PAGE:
Urinary tract infections comprise around 1% of the 300 million general practice consultations annually in the UK; most of these are acute uncomplicated UTIs (AUUTIs) in women of childbearing age. AUUTIs affect around 50% of women during their lifetime and, by 24 years of age, one-third of women have had a UTI. Although AUUTIs generally resolve without complications, they result in significant morbidity and the goal of treatment is to reduce the severity and duration of symptoms. For most non-pregnant women with AUUTIs, the decision to start treatment is based on a combination of characteristic symptoms, without the need for urine testing. Current national guidelines advise empiric treatment with 3 days of either nitrofurantoin or trimethoprim as resistance to these oral antibiotics is reported to remain low. This low rate of resistance is in contrast to other oral antibiotics. The aim of this proposal is to examine whether there has been a change in (i) the bacterial species and (ii) the antimicrobial sensitivities of bacteria isolated from urine samples submitted from Primary Care over the past 2 decades in Oxfordshire. This data would guide the choice of antimicrobial in a proposal to improve the management of AUUTIs in women.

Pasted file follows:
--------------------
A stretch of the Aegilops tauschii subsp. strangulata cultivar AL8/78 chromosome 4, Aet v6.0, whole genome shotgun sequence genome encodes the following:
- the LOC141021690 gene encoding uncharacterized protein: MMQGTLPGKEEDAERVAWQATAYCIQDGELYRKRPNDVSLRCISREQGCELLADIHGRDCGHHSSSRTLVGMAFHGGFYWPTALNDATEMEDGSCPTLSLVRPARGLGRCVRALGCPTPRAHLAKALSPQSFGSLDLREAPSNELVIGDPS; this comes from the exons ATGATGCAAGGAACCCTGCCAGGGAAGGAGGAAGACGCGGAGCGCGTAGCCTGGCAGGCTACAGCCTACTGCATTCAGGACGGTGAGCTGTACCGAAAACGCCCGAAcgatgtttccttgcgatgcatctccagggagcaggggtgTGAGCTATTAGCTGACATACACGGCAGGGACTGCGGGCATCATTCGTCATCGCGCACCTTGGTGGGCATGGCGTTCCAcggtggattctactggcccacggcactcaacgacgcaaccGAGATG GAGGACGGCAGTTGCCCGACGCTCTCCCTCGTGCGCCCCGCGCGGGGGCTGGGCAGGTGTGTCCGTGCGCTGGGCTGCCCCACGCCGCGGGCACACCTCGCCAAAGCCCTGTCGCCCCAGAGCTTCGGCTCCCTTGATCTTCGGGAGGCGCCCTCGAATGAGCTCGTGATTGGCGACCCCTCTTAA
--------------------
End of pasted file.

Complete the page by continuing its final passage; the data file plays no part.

Chief Investigator: Dr Kyle Knox
Research location: OUH NHS Trust
Approval date: 04 Jul 2014